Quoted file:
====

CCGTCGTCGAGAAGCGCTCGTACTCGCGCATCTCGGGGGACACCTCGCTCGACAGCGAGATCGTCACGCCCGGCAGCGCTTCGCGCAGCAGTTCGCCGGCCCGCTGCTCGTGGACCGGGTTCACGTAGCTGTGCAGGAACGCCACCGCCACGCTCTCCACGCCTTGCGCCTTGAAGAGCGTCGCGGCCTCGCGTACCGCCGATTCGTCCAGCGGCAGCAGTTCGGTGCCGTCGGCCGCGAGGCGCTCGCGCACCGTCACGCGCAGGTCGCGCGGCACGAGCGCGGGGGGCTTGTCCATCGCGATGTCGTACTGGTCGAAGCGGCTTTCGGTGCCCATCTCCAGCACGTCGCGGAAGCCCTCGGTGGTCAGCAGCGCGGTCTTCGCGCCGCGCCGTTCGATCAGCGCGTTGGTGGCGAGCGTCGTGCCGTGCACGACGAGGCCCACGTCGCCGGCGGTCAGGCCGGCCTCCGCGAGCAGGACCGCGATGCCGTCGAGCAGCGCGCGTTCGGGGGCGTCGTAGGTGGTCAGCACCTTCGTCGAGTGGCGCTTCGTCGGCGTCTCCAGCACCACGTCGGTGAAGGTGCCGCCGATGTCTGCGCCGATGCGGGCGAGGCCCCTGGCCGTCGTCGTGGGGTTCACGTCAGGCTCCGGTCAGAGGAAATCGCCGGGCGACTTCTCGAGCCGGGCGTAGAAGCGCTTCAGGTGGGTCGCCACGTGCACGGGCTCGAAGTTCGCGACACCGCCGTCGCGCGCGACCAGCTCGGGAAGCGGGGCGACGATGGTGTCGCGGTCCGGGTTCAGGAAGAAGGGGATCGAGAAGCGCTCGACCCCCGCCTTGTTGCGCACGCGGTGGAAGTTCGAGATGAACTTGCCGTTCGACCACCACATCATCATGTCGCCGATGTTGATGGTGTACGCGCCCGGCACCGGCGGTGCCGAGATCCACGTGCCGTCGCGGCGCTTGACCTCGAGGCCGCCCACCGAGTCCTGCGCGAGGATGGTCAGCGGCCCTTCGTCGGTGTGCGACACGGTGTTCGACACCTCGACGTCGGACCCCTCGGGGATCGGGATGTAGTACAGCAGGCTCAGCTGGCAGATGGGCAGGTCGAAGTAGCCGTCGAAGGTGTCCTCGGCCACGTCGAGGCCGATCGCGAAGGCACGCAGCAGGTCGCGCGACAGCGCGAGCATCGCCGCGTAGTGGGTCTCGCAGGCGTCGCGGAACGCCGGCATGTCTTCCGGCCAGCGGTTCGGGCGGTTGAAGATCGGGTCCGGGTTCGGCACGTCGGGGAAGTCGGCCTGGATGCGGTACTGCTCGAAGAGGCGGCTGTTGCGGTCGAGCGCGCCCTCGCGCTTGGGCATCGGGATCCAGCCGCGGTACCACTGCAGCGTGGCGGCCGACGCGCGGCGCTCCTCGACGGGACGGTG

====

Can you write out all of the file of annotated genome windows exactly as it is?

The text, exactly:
CCGTCGTCGAGAAGCGCTCGTACTCGCGCATCTCGGGGGACACCTCGCTCGACAGCGAGATCGTCACGCCCGGCAGCGCTTCGCGCAGCAGTTCGCCGGCCCGCTGCTCGTGGACCGGGTTCACGTAGCTGTGCAGGAACGCCACCGCCACGCTCTCCACGCCTTGCGCCTTGAAGAGCGTCGCGGCCTCGCGTACCGCCGATTCGTCCAGCGGCAGCAGTTCGGTGCCGTCGGCCGCGAGGCGCTCGCGCACCGTCACGCGCAGGTCGCGCGGCACGAGCGCGGGGGGCTTGTCCATCGCGATGTCGTACTGGTCGAAGCGGCTTTCGGTGCCCATCTCCAGCACGTCGCGGAAGCCCTCGGTGGTCAGCAGCGCGGTCTTCGCGCCGCGCCGTTCGATCAGCGCGTTGGTGGCGAGCGTCGTGCCGTGCACGACGAGGCCCACGTCGCCGGCGGTCAGGCCGGCCTCCGCGAGCAGGACCGCGATGCCGTCGAGCAGCGCGCGTTCGGGGGCGTCGTAGGTGGTCAGCACCTTCGTCGAGTGGCGCTTCGTCGGCGTCTCCAGCACCACGTCGGTGAAGGTGCCGCCGATGTCTGCGCCGATGCGGGCGAGGCCCCTGGCCGTCGTCGTGGGGTTCACGTCAGGCTCCGGTCAGAGGAAATCGCCGGGCGACTTCTCGAGCCGGGCGTAGAAGCGCTTCAGGTGGGTCGCCACGTGCACGGGCTCGAAGTTCGCGACACCGCCGTCGCGCGCGACCAGCTCGGGAAGCGGGGCGACGATGGTGTCGCGGTCCGGGTTCAGGAAGAAGGGGATCGAGAAGCGCTCGACCCCCGCCTTGTTGCGCACGCGGTGGAAGTTCGAGATGAACTTGCCGTTCGACCACCACATCATCATGTCGCCGATGTTGATGGTGTACGCGCCCGGCACCGGCGGTGCCGAGATCCACGTGCCGTCGCGGCGCTTGACCTCGAGGCCGCCCACCGAGTCCTGCGCGAGGATGGTCAGCGGCCCTTCGTCGGTGTGCGACACGGTGTTCGACACCTCGACGTCGGACCCCTCGGGGATCGGGATGTAGTACAGCAGGCTCAGCTGGCAGATGGGCAGGTCGAAGTAGCCGTCGAAGGTGTCCTCGGCCACGTCGAGGCCGATCGCGAAGGCACGCAGCAGGTCGCGCGACAGCGCGAGCATCGCCGCGTAGTGGGTCTCGCAGGCGTCGCGGAACGCCGGCATGTCTTCCGGCCAGCGGTTCGGGCGGTTGAAGATCGGGTCCGGGTTCGGCACGTCGGGGAAGTCGGCCTGGATGCGGTACTGCTCGAAGAGGCGGCTGTTGCGGTCGAGCGCGCCCTCGCGCTTGGGCATCGGGATCCAGCCGCGGTACCACTGCAGCGTGGCGGCCGACGCGCGGCGCTCCTCGACGGGACGGTG